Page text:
*Bruce has alerted me to the half-unconscious debt this piece owes to Richard Dyer's essay 'Entertainment and Utopia' in its connection between utopian desire and the musical; I should also say that the brilliant work of Steven Cohan on Gene Kelly should be acknowledged as a deep influence. 

Sunday, 5 January 2014

Ball of Confusion

I was given the latest of Tony Benn's published diaries, indeed the last, A Blaze of Autumn Sunshine, for Christmas, and it dovetails well with my pre-holiday reading, Orwell's Homage to Catalonia. Both are texts that inhabit a sense of political defeat, the defeat of leftist parties and organisations, or in Benn's case, dictated at the time of Brown's tenure as PM in the last Labour government, a kind of self-betrayal. It's strange to read Benn's entries for that time, a period when I was personally deeply unhappy and struggling with difficult things in my personal life, and see how conflicted Benn is. On one hand, he despises New Labour, and is happy to see its defeat; yet  he is far-sighted enough to know that the economic crisis of 2008 would have long-lasting effects, that prognostications of a 'two-year' recession were optimistic at best (delusory at worst), and that the fall-out might well be a shift to the right and a coalition government. Benn struggles to keep up his punishing schedule of speeches and events in the face of declining health, advancing years, and intimations of his own mortality. Regularly his entries express contentment if death were suddenly to visit him; the flame of life, of political struggle, of hope, lingers, but a sense of the necessity to have some kind of reckoning with his own life, and to manage the end of it, seems increasingly urgent.

It's the only book of Benn's diaries that I have read, but it has whetted my desire to go back and look at the earlier ones, especially when he was in the political thick of it (rather than having become a 'national treasure', something about which he is clearly deeply ambivalent). But, just like Orwell, amidst the wreckage of defeat, Benn retains hope in the potential for human beings to come together, to achieve political ends that improve the lot of the majority of people rather than just a privileged few. When he cites that Labour manifesto on 1945, its simplicity and directness rings across the years: 'The nation wants food, work and homes. It wants more than that - it wants good food in plenty, useful work for all, and comfortable, labour - saving homes that take full advantage of the resources of modern science and productive industry. It wants a high and rising standard of living, security for all against a rainy day, an educational system that will give every boy and girl a chance to develop the best that is in them'. (The whole text can be found here.) In an age of foodbanks, unemployment and yet another housing price bubble caused by a shortage of housing, it's troubling to realise just how much remains to be done even to bring that vision into permanent being; indeed, protect it against those who wish to roll back the massive social gains of the immediate post-war years, in terms of the NHS or in education.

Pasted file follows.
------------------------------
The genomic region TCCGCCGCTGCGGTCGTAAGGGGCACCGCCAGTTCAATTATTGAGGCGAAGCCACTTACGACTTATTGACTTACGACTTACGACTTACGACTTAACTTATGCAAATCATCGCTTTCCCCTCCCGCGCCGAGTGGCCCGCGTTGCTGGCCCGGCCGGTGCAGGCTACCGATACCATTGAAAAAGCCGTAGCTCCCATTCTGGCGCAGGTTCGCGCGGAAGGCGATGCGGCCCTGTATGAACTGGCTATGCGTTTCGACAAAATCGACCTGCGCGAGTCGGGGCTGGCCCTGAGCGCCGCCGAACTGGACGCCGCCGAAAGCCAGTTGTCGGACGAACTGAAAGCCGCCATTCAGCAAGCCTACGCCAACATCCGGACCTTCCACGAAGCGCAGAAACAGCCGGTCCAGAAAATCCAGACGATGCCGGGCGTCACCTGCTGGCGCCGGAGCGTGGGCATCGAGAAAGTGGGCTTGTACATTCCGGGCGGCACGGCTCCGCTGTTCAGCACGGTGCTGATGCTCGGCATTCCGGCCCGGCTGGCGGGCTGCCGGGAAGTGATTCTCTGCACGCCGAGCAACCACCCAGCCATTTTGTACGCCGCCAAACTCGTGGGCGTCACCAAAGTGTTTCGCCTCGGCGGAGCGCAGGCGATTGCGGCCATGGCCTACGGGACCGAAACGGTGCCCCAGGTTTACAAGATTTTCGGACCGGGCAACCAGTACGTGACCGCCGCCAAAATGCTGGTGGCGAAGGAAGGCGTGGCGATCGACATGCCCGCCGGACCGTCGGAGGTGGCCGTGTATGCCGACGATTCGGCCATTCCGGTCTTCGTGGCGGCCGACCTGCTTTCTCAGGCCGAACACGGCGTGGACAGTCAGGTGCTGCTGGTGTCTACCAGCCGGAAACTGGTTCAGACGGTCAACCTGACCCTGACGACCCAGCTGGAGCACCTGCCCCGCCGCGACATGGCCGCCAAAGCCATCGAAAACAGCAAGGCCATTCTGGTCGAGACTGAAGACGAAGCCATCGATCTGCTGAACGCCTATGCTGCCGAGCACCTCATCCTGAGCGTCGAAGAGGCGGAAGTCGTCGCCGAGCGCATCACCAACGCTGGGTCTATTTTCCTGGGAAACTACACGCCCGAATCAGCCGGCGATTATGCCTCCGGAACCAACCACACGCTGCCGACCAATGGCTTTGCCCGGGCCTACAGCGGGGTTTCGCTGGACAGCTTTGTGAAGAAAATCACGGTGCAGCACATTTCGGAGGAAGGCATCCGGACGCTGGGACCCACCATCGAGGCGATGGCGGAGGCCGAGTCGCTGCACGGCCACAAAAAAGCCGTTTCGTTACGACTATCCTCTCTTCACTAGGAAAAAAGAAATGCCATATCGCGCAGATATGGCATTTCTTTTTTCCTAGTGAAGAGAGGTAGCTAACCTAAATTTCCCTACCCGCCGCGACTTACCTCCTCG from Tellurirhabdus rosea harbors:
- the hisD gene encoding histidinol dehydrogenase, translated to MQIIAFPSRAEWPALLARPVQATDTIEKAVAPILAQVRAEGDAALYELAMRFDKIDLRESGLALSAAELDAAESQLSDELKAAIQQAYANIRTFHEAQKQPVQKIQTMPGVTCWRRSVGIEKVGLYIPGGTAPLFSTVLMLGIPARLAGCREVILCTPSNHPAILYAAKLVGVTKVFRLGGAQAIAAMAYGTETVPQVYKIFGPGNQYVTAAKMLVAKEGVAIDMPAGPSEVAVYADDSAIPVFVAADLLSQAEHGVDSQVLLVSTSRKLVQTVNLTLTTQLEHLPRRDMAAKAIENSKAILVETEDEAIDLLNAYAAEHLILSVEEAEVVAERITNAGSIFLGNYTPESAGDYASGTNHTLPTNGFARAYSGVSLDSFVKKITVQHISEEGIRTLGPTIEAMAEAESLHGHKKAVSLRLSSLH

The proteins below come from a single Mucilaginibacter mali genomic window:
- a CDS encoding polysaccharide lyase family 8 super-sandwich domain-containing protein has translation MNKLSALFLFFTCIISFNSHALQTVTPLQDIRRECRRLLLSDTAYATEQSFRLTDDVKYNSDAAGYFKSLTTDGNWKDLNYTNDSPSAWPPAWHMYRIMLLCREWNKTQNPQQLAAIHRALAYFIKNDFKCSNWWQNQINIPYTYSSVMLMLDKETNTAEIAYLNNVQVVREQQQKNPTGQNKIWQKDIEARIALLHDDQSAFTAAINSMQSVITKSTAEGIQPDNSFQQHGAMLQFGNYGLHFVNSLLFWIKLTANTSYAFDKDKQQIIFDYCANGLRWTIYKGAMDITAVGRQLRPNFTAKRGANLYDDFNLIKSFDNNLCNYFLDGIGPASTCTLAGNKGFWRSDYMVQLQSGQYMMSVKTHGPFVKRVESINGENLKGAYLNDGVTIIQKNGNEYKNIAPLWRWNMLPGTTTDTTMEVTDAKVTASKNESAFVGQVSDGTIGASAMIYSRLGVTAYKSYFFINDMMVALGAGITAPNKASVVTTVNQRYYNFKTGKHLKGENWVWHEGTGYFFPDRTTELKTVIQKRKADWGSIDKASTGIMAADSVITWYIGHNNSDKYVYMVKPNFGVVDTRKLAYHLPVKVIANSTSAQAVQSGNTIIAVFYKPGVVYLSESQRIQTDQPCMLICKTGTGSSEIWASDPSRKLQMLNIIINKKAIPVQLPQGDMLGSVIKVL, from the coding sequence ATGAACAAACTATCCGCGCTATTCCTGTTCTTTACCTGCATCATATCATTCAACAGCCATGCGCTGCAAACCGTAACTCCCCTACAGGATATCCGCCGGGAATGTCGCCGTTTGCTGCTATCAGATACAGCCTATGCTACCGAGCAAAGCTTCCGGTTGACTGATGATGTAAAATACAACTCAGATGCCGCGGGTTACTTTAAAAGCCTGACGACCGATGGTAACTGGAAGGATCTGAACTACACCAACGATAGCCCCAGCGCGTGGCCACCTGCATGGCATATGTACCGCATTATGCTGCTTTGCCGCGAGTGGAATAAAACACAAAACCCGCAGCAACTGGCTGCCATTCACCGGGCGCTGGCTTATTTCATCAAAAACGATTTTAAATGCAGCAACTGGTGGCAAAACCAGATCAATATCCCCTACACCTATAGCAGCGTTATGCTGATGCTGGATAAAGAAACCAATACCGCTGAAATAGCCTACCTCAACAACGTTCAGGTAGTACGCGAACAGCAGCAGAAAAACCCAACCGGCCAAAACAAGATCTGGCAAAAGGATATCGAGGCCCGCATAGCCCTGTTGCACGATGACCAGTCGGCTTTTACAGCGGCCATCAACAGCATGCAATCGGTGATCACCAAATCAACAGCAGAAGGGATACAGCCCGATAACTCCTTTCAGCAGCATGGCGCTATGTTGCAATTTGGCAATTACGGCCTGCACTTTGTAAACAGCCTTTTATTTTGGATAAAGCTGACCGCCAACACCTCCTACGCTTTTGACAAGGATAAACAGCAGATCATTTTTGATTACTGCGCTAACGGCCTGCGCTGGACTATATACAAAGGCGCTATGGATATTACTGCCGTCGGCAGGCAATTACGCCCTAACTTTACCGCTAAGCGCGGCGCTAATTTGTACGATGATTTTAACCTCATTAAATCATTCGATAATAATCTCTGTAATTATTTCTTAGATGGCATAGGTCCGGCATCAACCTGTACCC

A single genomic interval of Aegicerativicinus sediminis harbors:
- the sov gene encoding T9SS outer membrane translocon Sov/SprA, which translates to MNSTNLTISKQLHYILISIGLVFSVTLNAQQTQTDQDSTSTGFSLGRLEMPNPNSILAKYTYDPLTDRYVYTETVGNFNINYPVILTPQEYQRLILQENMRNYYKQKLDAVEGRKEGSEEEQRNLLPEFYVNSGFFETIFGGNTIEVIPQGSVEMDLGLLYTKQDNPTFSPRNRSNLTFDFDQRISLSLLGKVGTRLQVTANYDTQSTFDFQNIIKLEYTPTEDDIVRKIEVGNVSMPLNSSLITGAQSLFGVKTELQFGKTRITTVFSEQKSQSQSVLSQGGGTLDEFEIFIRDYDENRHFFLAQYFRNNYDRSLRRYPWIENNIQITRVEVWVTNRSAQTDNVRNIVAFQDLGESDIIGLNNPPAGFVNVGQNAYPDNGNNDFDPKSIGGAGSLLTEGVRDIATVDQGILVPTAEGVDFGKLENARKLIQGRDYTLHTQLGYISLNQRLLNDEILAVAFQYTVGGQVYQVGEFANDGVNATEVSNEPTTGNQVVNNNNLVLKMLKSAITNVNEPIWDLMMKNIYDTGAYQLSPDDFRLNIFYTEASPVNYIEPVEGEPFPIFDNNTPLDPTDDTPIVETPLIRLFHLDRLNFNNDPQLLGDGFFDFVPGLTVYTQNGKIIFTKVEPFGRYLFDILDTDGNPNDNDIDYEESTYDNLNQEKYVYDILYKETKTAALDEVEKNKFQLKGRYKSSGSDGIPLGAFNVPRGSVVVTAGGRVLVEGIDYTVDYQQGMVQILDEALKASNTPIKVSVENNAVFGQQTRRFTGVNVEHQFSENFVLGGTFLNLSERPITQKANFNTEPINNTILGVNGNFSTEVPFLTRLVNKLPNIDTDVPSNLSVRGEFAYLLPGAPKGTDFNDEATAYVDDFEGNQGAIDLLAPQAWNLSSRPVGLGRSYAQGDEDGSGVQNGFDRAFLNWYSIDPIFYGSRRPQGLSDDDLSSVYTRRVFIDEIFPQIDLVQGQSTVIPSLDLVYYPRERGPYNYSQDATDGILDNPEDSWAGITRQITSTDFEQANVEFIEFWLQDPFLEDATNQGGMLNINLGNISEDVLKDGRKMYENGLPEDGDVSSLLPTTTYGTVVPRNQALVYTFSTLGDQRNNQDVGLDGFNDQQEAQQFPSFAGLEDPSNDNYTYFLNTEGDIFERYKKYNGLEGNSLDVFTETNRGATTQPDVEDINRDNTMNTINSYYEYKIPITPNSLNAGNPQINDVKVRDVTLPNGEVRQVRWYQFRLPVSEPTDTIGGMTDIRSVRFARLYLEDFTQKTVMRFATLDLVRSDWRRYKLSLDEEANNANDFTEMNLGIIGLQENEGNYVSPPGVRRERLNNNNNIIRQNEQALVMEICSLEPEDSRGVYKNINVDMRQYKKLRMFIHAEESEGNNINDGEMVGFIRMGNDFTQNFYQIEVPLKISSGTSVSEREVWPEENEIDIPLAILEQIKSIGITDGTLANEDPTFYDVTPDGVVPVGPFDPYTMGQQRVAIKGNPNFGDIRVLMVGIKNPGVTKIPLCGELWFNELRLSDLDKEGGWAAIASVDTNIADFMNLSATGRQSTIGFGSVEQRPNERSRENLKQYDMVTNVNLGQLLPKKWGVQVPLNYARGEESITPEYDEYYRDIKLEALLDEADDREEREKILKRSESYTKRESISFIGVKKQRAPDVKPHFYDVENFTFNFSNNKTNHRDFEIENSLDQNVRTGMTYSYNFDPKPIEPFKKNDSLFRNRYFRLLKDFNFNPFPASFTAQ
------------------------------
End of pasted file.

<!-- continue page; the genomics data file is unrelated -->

I'm close to finishing a project that has been hanging over my head for longer than I would care to confess, and in doing so, I'm returning to an old theme: utopia and dystopia. I've always been attracted more to dystopias (and in fact wrote my doctoral thesis on American dystopias), like most. For someone of my generation, it suits the tenor of my times: coming to voting age in the 1980s, growing up in Thatcherite Essex that I felt deeply uncomfortable with, in another period of political defeat for the left, the world painted in dystopian colours is one that I recognised all too easily. Yet, as I've grown older, the necessity for utopia, of being able to imagine a future better that what we live through today, has come to seem to me absolutely crucial. That, I would say, is the great victory of the Right in today's world: being able to imagine and articulate the other of this fractured, anxious, 'austerity'-ridden place and time has become increasingly difficult. You only have to listen to BBC Radio 4's Today programme (or the storm-in-a-teacup that followed PJ Harvey's guest editorship of the programme over Christmas, where voices of dissent were actually given airtime) with half a critical ear to diagnose a pro-business, pro-establishment, conservative consensus that simply ignores what is politically inconvenient. (Benn notes the BBC's omissions with a kind of glee: 'twas ever thus.) Voices that might have something else to say, such as the admirably vocal and energetic Owen Jones, have to fight to be heard.

Sometimes, of course, I look back to the future, particularly to the 1960s, as a resource, as a means of generating hope (rather than succumbing to nostalgia for the future). Over the last few days, a lot of psychedelic soul has been rattling around my head, and in particular The Temptations' brilliant 'Ball of Confusion'. Though the lyrics seem full of anxiety - ‘So round and around and around we go/ Where the world's headed, nobody knows/ Great googamooga! Can't you hear me talkin' to you?/ Just a Ball of Confusion/ That's what the world is today’ - the music is driving, uplifting, inspiring. The band doesn't just play on: it makes you want to get up, to sing, to shout. To make your voice heard. So, struggling with that sense of defeat, of confusion, of the hopelessness of dystopia, I return once and again to those things that bring me up, to give me energy and hope.

Our Christmas tree has come down today, and I'm not looking forward to getting back to work with much sense of excitement or anticipation. But I'm determined that I'm going to lend my voice and any other powers to try, in 2014, not to give in to despair, to continue to hope and work for a better future, to enlist myself on the side of utopia. 'Great googamooga!', as George Orwell would undoubtedly not have said.